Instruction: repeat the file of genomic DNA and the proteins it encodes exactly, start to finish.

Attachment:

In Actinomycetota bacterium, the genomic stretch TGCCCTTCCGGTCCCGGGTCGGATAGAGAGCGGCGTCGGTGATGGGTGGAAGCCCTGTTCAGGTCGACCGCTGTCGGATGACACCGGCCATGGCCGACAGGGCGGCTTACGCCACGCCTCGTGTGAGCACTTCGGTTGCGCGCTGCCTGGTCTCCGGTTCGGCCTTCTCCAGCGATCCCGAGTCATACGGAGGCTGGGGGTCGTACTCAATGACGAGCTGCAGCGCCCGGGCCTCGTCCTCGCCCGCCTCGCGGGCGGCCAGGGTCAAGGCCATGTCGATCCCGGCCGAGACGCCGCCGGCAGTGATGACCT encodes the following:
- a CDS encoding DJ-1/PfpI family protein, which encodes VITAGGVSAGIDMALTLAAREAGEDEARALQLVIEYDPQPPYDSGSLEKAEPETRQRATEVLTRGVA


In Actinomycetota bacterium, the genomic stretch TGCCCTTCCGGTCCCGGGTCGGATAGAGAGCGGCGTCGGTGATGGGTGGAAGCCCTGTTCAGGTCGACCGCTGTCGGATGACACCGGCCATGGCCGACAGGGCGGCTTACGCCACGCCTCGTGTGAGCACTTCGGTTGCGCGCTGCCTGGTCTCCGGTTCGGCCTTCTCCAGCGATCCCGAGTCATACGGAGGCTGGGGGTCGTACTCAATGACGAGCTGCAGCGCCCGGGCCTCGTCCTCGCCCGCCTCGCGGGCGGCCAGGGTCAAGGCCATGTCGATCCCGGCCGAGACGCCGCCGGCAGTGATGACCT encodes the following:
- a CDS encoding DJ-1/PfpI family protein, which encodes VITAGGVSAGIDMALTLAAREAGEDEARALQLVIEYDPQPPYDSGSLEKAEPETRQRATEVLTRGVA